97Rehabilitation ROM, strengthening, flexibility, balance TreatmentR.I.C.E. – Rest, Ice, Compression and ElevationModify athletic activityRehabilitation ROM, strengthening, flexibility, balanceCooperation and communication between patient, parents, coaches and physicianWhat can you expect when you go to the physician?R.I.C.E. is the most common treatment for many athletic injuries: Rest, Ice, Compression, and Elevation.If a significant injury is present, your physician will make specific recommendations that are likely to include temporary or permanent adjustments to your child’s athletic activity.Your orthopaedic surgeon may make recommendations ranging from simple observation with very minor changes to the athletic participation, up to and including the recommendation that your child no longer participate in particular athletic activities.When warranted, your orthopaedic surgeon will prescribe physical therapy, strengthening exercises, and/or bracing to help your child heal.Successful treatment for the young athlete requires cooperation and open communication among patient, parents, coaches, and physicians.
101Finger DislocationsA dislocation occurs when the normally opposed bones of a joint are separated so that the joint congruity is lost.
102Jammed Finger Diagnosis only by exclusion. Jamming force on extended PIP joint.Diffuse swelling with painful movement.R/O fracture, tendon injuryExact pathology is not known.
103Jammed Finger Prolong morbidity. Up to 9 months of soreness.Permanent residual thickening about the joint.Bruising of the articular surfaces, secondary effusion and resultant edematous soft tissue swelling most likely sequence of events.
104Plantar Fasciitis Painful heel “Heel Spur” Microtears of plantar fasciaPlantar fasciitis is pain in the bottom of the heel, usually felt on the first step out of bed in the morning or when walking again after resting from activity. If it persists, this pain can eventually be felt during all weight-bearing activity. It is not uncommon for the pain to radiate down the bottom of the foot toward the toes.The plantar fascia are dense bands of tissue deep below the skin in the foot. Plantar fasciitis is thought to be the result of the repetitive stretching that causes microtears in these dense bands of tissue as they arise from the heel. The tears build up over time, making plantar fasciitis an overuse injury, which left unchecked can easily become chronic. Sudden weight gain may be a contributing factor in some instances. Sometimes it is due to a change in shoewear. It should be noted that plantar fasciitis can result in bone spurs.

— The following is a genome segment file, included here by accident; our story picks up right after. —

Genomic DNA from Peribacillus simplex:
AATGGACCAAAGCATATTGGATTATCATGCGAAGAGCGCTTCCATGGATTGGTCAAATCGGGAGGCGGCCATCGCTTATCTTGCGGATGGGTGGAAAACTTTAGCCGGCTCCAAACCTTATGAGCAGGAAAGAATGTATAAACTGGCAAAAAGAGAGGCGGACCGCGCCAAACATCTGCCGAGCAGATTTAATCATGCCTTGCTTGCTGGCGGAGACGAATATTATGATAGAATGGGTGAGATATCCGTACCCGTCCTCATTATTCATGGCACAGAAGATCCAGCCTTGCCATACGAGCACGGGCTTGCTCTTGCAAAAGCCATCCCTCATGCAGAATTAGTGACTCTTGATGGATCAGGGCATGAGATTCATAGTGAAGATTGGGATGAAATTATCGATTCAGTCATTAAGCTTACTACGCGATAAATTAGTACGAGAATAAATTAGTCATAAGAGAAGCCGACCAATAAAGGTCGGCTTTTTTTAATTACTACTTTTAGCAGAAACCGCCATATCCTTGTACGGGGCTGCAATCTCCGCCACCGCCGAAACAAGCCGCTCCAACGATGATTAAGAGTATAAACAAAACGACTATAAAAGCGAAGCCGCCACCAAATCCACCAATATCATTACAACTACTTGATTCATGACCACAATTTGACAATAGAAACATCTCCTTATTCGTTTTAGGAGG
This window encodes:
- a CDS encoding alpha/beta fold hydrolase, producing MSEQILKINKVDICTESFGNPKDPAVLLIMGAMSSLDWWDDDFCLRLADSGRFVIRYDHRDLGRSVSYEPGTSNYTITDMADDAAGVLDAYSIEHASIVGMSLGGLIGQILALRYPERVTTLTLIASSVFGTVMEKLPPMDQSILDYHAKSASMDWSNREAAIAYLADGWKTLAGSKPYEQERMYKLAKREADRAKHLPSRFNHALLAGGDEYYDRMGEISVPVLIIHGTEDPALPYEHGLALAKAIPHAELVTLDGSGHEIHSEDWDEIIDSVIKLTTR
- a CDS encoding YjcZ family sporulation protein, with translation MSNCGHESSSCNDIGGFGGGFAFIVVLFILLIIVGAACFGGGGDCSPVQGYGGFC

105Plantar Fasciitis Heel cups Tape heel, arch Orthotics Surgery is rarely needed to treat plantar fasciitis. Taping the heel and arch and wearing gel inserts in a supportive shoe or sneaker are helpful. Some individuals need custom-made shoe inserts called orthotics.Regular stretching that works to increase the flexibility of the plantar fascia and calf can help. No special equipment is needed.You need two stretches to improve calf flexibility (one for the upper calf and one for the lower calf) and one additional stretch for the plantar fascia itself.For the upper calf, you can stand on a step with only the front half of your foot, then lower your heel and hold it there for 10 seconds. Repeating this stretch 10 times is recommended.For the lower calf, lean forward onto a countertop, spreading your feet apart with one foot in front of the other. Flex your knees and squat down, keeping your heels on the ground as long as possible. Your heel cords and foot arches will stretch as the heels come up in the stretch. Hold for 10 seconds, relax and straighten up. Repeat 20 times.The plantar fascia stretching exercise requires sitting with one leg crossed over the other, and stretching the arch of the foot by taking one hand and pulling the toes back toward the shin for a count of 10. The exercise must be repeated 10 times, and performed at least three times a day, including before taking the first step in the morning and before standing after a prolonged period of sitting.